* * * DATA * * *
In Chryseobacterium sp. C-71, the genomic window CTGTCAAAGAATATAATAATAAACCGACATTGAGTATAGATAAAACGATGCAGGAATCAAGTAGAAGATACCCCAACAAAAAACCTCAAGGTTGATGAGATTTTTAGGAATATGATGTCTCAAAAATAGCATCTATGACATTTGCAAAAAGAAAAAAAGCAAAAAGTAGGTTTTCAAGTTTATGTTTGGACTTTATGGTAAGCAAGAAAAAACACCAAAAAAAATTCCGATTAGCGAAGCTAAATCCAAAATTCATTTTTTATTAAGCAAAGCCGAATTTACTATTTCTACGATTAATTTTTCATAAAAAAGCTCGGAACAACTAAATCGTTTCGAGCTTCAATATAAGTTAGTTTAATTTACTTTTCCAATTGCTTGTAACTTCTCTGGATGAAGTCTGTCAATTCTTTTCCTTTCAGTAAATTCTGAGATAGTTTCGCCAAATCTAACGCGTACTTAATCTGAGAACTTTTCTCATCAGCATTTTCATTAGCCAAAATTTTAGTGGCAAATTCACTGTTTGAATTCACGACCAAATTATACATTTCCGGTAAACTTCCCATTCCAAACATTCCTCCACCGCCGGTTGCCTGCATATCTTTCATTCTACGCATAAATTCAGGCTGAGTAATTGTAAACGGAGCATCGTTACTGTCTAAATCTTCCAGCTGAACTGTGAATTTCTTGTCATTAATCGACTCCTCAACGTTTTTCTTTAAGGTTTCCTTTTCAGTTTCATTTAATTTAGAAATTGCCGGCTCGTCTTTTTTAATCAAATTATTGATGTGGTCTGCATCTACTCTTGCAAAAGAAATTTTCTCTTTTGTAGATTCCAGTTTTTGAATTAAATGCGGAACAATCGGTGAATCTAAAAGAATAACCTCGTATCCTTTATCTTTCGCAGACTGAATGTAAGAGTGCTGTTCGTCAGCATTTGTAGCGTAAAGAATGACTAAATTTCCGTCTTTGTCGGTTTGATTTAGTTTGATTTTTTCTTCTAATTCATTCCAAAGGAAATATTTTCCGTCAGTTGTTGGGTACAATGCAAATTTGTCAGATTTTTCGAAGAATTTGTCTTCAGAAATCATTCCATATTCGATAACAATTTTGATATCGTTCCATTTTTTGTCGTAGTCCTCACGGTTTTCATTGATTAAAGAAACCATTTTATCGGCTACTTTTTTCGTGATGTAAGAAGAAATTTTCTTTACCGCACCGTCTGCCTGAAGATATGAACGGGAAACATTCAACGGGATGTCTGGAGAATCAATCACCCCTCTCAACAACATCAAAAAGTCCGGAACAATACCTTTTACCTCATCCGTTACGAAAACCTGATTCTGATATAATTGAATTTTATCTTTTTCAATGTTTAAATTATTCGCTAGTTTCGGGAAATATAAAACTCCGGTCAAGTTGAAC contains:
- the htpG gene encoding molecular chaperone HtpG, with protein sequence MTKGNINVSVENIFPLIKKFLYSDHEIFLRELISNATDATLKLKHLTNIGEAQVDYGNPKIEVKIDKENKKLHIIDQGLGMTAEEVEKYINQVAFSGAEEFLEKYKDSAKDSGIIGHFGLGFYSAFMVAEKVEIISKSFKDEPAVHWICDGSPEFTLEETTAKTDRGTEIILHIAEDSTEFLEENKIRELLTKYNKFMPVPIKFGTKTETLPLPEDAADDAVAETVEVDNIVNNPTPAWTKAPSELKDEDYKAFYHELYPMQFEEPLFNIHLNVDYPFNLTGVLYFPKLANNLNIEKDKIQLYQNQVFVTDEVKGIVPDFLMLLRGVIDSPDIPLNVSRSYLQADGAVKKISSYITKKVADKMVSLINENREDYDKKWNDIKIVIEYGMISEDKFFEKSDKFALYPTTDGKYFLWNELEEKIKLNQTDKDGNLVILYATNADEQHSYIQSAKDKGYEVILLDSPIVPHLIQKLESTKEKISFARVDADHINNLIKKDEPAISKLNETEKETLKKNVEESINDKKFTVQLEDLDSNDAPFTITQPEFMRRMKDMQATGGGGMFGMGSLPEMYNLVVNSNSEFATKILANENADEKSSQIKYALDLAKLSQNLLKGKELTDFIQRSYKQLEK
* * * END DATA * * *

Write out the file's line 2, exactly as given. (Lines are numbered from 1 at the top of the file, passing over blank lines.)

- the htpG gene encoding molecular chaperone HtpG, with protein sequence MTKGNINVSVENIFPLIKKFLYSDHEIFLRELISNATDATLKLKHLTNIGEAQVDYGNPKIEVKIDKENKKLHIIDQGLGMTAEEVEKYINQVAFSGAEEFLEKYKDSAKDSGIIGHFGLGFYSAFMVAEKVEIISKSFKDEPAVHWICDGSPEFTLEETTAKTDRGTEIILHIAEDSTEFLEENKIRELLTKYNKFMPVPIKFGTKTETLPLPEDAADDAVAETVEVDNIVNNPTPAWTKAPSELKDEDYKAFYHELYPMQFEEPLFNIHLNVDYPFNLTGVLYFPKLANNLNIEKDKIQLYQNQVFVTDEVKGIVPDFLMLLRGVIDSPDIPLNVSRSYLQADGAVKKISSYITKKVADKMVSLINENREDYDKKWNDIKIVIEYGMISEDKFFEKSDKFALYPTTDGKYFLWNELEEKIKLNQTDKDGNLVILYATNADEQHSYIQSAKDKGYEVILLDSPIVPHLIQKLESTKEKISFARVDADHINNLIKKDEPAISKLNETEKETLKKNVEESINDKKFTVQLEDLDSNDAPFTITQPEFMRRMKDMQATGGGGMFGMGSLPEMYNLVVNSNSEFATKILANENADEKSSQIKYALDLAKLSQNLLKGKELTDFIQRSYKQLEK